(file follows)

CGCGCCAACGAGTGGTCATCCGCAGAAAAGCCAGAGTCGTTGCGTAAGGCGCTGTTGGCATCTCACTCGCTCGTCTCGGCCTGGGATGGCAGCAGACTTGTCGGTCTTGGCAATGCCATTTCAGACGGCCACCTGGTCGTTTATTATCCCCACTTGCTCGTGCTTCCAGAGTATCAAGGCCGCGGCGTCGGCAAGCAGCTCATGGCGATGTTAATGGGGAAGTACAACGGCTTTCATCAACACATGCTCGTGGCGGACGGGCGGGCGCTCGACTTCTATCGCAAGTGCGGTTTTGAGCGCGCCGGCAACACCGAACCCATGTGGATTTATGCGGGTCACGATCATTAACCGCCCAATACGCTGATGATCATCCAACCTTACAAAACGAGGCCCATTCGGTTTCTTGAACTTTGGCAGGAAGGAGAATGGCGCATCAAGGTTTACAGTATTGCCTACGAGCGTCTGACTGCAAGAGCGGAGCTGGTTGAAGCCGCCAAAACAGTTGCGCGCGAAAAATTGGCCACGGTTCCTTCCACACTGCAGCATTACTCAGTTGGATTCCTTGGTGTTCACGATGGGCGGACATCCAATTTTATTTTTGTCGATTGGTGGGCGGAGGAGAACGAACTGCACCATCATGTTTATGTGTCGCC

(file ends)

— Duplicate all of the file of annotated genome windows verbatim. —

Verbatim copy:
CGCGCCAACGAGTGGTCATCCGCAGAAAAGCCAGAGTCGTTGCGTAAGGCGCTGTTGGCATCTCACTCGCTCGTCTCGGCCTGGGATGGCAGCAGACTTGTCGGTCTTGGCAATGCCATTTCAGACGGCCACCTGGTCGTTTATTATCCCCACTTGCTCGTGCTTCCAGAGTATCAAGGCCGCGGCGTCGGCAAGCAGCTCATGGCGATGTTAATGGGGAAGTACAACGGCTTTCATCAACACATGCTCGTGGCGGACGGGCGGGCGCTCGACTTCTATCGCAAGTGCGGTTTTGAGCGCGCCGGCAACACCGAACCCATGTGGATTTATGCGGGTCACGATCATTAACCGCCCAATACGCTGATGATCATCCAACCTTACAAAACGAGGCCCATTCGGTTTCTTGAACTTTGGCAGGAAGGAGAATGGCGCATCAAGGTTTACAGTATTGCCTACGAGCGTCTGACTGCAAGAGCGGAGCTGGTTGAAGCCGCCAAAACAGTTGCGCGCGAAAAATTGGCCACGGTTCCTTCCACACTGCAGCATTACTCAGTTGGATTCCTTGGTGTTCACGATGGGCGGACATCCAATTTTATTTTTGTCGATTGGTGGGCGGAGGAGAACGAACTGCACCATCATGTTTATGTGTCGCC